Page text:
Seasons Of Her Life: A Biography Of Madeleine Korbel Albright

Emily Gordon reviews "Seasons of Her Life" by Ann Blackman.

Topics: Books,

| “Seasons of Her Life,” Ann Blackman’s biography of Secretary of State Madeleine Albright, can’t quite decide if it’s for the seminar room or the airport. Peppered with gossip about Albright’s love life, references to her weight and superfluous quotes from Deborah Tannen, it’s nonetheless the compelling story of a shape-shifter who has lived multiple lives. Though Blackman never adequately answers some big questions — what, for instance, are the politics of a woman who almost had an abortion, pals around with Jesse Helms and found the 1968 Columbia University demonstrations an irksome distraction from her studies? — her portrait of the secretary is affecting and well researched.

Blackman, a veteran reporter who works for Time magazine, mostly eschews analysis of Albright’s policy and instead concentrates on her life, with two particular emphases. One is her father, Josef Korbel, a high-ranking diplomat in the Czechoslovakian government under Eduard Benes. (Blackman gives Albright’s mother, by comparison, short shrift.) The other is Albright’s perseverance — through a marriage in the public eye, three children (including twins), a devastating divorce and the indifference of the old-boy political establishment — in pushing herself beyond the boundaries presented her. To paraphrase (and reverse) Albright’s best-known quote: Frankly, this is not cowardice, this is cojones.

Albright, who revered her father, absorbed both the traumas and the ideological aftershocks of the era he helped shape, combing through it obsessively during her early academic career. Blackman tells the history in a telegraphic blurt as frantic as the times, which are a parade of betrayals: of Czechoslovakia by the Munich Agreement, of the exiled Benes by the United States, of the returning government by the Communist Party.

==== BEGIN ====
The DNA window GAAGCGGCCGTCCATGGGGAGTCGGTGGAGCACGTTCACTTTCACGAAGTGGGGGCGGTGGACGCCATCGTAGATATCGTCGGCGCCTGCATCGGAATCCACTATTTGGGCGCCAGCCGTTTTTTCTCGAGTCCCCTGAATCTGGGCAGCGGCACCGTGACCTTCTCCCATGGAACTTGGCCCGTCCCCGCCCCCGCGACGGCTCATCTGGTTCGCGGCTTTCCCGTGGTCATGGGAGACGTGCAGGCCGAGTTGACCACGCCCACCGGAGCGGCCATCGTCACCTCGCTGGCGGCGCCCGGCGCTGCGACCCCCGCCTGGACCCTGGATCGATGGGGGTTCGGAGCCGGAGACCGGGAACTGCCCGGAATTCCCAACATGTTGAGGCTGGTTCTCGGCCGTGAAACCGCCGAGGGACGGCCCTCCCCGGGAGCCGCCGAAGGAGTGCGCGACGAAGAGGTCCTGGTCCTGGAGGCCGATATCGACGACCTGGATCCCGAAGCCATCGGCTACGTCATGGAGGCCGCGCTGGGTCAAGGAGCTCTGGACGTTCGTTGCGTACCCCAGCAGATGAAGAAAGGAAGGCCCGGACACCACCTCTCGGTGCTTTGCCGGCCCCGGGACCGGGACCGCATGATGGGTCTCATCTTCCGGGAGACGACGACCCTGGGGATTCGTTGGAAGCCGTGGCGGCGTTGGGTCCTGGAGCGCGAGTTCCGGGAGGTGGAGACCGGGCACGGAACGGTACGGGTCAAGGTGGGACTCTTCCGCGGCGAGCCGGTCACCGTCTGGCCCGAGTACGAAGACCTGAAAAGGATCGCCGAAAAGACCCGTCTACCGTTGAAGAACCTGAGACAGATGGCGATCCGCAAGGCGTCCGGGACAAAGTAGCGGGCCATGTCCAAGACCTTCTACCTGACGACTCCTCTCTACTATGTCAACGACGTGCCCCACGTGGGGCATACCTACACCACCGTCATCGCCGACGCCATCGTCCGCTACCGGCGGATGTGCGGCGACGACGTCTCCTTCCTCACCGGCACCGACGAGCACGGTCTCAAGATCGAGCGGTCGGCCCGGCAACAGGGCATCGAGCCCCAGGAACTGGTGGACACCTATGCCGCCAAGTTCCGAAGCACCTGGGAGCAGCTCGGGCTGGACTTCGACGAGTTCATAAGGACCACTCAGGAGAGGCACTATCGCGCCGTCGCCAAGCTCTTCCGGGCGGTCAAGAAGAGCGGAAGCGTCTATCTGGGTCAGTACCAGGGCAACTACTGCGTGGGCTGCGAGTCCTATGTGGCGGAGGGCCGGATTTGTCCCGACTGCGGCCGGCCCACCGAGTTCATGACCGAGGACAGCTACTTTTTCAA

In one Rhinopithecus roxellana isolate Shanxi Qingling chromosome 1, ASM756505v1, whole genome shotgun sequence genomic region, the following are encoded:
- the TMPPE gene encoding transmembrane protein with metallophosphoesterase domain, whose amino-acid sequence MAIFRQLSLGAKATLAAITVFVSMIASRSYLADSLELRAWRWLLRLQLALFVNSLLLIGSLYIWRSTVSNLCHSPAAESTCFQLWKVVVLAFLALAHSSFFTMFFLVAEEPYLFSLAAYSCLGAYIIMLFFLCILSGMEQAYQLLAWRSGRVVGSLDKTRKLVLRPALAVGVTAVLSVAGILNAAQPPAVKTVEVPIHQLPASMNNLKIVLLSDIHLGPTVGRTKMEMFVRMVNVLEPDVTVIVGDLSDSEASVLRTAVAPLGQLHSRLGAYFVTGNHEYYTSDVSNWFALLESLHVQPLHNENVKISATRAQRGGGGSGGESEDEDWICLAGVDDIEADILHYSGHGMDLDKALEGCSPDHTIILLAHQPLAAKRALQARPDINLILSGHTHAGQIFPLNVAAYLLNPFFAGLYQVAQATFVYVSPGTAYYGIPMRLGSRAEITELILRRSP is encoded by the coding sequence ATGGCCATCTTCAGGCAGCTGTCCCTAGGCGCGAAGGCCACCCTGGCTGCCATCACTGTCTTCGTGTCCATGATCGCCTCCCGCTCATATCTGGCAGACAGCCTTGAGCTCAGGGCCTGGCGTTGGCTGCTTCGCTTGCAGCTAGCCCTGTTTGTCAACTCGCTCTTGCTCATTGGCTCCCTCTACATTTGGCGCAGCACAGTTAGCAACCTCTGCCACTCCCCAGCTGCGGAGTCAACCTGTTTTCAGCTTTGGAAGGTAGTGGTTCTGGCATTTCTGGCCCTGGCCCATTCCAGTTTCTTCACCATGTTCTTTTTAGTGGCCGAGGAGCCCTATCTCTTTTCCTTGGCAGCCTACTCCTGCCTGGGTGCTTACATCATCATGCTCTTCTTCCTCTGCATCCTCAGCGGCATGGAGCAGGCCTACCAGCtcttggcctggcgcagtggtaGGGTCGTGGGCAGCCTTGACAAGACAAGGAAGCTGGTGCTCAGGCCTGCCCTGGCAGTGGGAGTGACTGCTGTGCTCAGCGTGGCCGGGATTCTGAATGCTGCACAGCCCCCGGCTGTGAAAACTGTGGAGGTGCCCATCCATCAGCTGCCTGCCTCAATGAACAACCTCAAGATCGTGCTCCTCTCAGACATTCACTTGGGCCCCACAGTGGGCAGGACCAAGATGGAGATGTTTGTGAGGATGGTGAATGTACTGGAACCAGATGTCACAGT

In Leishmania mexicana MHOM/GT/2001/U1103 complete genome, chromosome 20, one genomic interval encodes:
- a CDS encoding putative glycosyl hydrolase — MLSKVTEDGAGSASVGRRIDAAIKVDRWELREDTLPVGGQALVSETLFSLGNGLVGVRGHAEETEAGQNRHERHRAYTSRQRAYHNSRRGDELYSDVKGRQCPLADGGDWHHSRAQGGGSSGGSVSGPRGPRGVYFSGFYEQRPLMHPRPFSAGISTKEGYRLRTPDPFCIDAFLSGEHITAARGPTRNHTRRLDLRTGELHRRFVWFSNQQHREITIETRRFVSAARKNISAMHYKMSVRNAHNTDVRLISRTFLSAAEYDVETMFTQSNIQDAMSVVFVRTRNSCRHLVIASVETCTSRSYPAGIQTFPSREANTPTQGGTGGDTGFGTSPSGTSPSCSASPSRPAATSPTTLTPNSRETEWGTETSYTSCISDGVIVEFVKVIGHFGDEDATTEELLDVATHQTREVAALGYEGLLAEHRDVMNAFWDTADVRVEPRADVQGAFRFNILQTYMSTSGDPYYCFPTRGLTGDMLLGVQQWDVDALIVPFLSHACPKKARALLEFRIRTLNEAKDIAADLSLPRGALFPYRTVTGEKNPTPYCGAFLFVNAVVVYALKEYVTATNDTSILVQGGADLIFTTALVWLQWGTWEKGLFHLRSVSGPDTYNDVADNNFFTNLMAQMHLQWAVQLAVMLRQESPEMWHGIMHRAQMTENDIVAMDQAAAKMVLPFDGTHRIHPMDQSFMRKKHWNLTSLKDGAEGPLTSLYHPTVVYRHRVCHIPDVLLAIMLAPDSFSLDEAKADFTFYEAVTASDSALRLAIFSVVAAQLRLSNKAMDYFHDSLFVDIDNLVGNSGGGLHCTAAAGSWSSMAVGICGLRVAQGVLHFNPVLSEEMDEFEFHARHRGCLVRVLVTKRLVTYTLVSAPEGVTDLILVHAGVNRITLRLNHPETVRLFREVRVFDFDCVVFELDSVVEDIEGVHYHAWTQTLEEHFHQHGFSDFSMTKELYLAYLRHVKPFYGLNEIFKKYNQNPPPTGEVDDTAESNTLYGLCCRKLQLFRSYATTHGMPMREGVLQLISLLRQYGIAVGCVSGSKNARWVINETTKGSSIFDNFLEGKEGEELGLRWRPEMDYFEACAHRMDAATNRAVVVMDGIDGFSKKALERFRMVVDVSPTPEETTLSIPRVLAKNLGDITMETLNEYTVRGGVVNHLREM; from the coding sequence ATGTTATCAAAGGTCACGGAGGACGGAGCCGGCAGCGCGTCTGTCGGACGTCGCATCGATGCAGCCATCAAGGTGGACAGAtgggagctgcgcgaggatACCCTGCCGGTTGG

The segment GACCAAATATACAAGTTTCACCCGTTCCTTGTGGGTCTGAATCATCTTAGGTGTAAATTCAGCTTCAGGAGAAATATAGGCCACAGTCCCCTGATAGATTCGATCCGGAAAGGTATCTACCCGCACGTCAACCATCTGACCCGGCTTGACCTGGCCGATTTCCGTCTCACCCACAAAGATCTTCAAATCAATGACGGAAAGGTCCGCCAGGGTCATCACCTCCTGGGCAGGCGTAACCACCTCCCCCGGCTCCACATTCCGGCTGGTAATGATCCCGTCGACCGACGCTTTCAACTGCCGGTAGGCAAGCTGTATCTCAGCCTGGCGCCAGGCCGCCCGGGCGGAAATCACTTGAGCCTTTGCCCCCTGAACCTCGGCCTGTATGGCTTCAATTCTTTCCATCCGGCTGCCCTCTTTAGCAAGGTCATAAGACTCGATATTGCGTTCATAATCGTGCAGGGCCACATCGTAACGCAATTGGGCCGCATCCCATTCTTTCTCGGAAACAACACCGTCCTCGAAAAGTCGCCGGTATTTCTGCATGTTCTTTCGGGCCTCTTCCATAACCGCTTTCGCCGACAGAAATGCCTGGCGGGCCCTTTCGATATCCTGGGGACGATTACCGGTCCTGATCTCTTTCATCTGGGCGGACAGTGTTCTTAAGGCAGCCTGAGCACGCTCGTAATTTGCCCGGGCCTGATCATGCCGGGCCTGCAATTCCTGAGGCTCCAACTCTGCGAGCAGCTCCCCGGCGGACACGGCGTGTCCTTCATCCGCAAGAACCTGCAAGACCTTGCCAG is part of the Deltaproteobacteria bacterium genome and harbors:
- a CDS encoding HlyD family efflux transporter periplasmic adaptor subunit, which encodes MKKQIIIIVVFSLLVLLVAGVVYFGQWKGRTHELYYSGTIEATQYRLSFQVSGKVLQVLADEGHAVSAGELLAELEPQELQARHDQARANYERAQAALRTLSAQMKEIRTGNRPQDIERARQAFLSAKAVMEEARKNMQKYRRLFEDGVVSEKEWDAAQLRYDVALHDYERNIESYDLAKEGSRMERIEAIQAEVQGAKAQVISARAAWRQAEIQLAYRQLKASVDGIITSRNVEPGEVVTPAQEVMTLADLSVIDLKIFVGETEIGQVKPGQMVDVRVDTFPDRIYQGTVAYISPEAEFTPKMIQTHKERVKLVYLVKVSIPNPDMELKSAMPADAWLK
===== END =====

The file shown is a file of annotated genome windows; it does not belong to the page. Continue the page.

After the war, Korbel traded his political future (and likely execution by the puppet government) for the family’s safety. Albright herself, after Wellesley and marriage to the scion of a prominent newspaper family, was already the immigrant kid made good: safe, rich, happy. But she had a restive mind. Over almost 13 years, she got her Ph.D. She raised money for Ed Muskie as a 35-year-old intern. Jimmy Carter appointed her his National Security Council congressional liaison. She was first Geraldine Ferraro’s, then Michael Dukakis’, campaign foreign policy advisor. She was ambassador to the United Nations Then, in January 1997, Clinton appointed her secretary of state.



Aside from her hard work and driving intellect, how did she get to be fourth in line for the presidency? Blackman paints Albright as a thick-skinned pragmatist, soothing conservatives even as she builds networks of women and other allies with her charismatic bluntness. After the story of her hiding her Jewish origins (and her grandparents’ death in the camps) ignited worldwide controversy, a skittish secretary granted Blackman only — count ‘em — six hours of actual interviews. Despite that, Blackman approaches the issue with sensitivity and balance, letting us draw our own conclusions about all the things that might have contributed to Albright’s hiding it — or simply refusing to believe.

There are a few other frustrating gaps in Blackman’s presentation. Is Albright, as some claim, a shrinking violet who needs constant reassurance? Or is she, as others hiss, “the Queen of Mean”? And what are we to make of the quite damning character/career analysis by British U.N. Ambassador Sir John Weston, reprinted in full near the book’s end but left unanalyzed by Blackman and her sources? A future edition, which could assess not only Albright’s path to fame but her entire career as secretary, may well feel less evasive.

Emily Gordon is the assistant book editor at Newsday.

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